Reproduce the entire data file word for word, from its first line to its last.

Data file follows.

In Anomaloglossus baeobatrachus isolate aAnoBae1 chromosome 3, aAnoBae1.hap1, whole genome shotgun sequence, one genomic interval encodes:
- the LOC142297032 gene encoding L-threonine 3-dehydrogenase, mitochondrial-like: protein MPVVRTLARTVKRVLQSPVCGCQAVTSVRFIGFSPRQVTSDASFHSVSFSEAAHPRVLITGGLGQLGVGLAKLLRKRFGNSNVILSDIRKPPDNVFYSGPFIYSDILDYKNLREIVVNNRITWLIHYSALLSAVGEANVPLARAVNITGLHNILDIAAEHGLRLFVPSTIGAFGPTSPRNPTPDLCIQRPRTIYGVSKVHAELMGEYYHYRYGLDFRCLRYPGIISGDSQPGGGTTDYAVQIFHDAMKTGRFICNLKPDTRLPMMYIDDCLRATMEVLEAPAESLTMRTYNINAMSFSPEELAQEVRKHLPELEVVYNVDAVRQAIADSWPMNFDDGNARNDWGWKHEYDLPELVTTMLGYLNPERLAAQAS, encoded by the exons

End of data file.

In Anomaloglossus baeobatrachus isolate aAnoBae1 chromosome 3, aAnoBae1.hap1, whole genome shotgun sequence, one genomic interval encodes:
- the LOC142297032 gene encoding L-threonine 3-dehydrogenase, mitochondrial-like: protein MPVVRTLARTVKRVLQSPVCGCQAVTSVRFIGFSPRQVTSDASFHSVSFSEAAHPRVLITGGLGQLGVGLAKLLRKRFGNSNVILSDIRKPPDNVFYSGPFIYSDILDYKNLREIVVNNRITWLIHYSALLSAVGEANVPLARAVNITGLHNILDIAAEHGLRLFVPSTIGAFGPTSPRNPTPDLCIQRPRTIYGVSKVHAELMGEYYHYRYGLDFRCLRYPGIISGDSQPGGGTTDYAVQIFHDAMKTGRFICNLKPDTRLPMMYIDDCLRATMEVLEAPAESLTMRTYNINAMSFSPEELAQEVRKHLPELEVVYNVDAVRQAIADSWPMNFDDGNARNDWGWKHEYDLPELVTTMLGYLNPERLAAQAS, encoded by the exons